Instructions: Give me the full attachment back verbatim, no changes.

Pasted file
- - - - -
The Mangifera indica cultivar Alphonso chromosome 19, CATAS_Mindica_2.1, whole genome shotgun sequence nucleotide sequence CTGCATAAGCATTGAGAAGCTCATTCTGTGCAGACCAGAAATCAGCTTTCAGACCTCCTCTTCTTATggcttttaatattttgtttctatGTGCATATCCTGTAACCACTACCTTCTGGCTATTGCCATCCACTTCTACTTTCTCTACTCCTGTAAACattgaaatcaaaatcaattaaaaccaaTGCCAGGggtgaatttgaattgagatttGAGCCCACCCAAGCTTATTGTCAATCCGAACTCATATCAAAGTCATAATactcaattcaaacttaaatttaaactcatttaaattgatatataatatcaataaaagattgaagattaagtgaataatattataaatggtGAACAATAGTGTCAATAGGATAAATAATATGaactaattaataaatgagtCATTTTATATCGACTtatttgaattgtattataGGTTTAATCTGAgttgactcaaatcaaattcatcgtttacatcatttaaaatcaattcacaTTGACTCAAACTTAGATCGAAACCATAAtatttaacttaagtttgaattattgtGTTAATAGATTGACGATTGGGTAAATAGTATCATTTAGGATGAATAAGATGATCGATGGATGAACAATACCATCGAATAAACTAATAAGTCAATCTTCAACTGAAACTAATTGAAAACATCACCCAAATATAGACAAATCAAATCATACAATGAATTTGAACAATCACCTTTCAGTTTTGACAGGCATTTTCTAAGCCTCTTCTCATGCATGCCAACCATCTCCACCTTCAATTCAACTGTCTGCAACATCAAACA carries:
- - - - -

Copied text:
The Mangifera indica cultivar Alphonso chromosome 19, CATAS_Mindica_2.1, whole genome shotgun sequence nucleotide sequence CTGCATAAGCATTGAGAAGCTCATTCTGTGCAGACCAGAAATCAGCTTTCAGACCTCCTCTTCTTATggcttttaatattttgtttctatGTGCATATCCTGTAACCACTACCTTCTGGCTATTGCCATCCACTTCTACTTTCTCTACTCCTGTAAACattgaaatcaaaatcaattaaaaccaaTGCCAGGggtgaatttgaattgagatttGAGCCCACCCAAGCTTATTGTCAATCCGAACTCATATCAAAGTCATAATactcaattcaaacttaaatttaaactcatttaaattgatatataatatcaataaaagattgaagattaagtgaataatattataaatggtGAACAATAGTGTCAATAGGATAAATAATATGaactaattaataaatgagtCATTTTATATCGACTtatttgaattgtattataGGTTTAATCTGAgttgactcaaatcaaattcatcgtttacatcatttaaaatcaattcacaTTGACTCAAACTTAGATCGAAACCATAAtatttaacttaagtttgaattattgtGTTAATAGATTGACGATTGGGTAAATAGTATCATTTAGGATGAATAAGATGATCGATGGATGAACAATACCATCGAATAAACTAATAAGTCAATCTTCAACTGAAACTAATTGAAAACATCACCCAAATATAGACAAATCAAATCATACAATGAATTTGAACAATCACCTTTCAGTTTTGACAGGCATTTTCTAAGCCTCTTCTCATGCATGCCAACCATCTCCACCTTCAATTCAACTGTCTGCAACATCAAACA carries: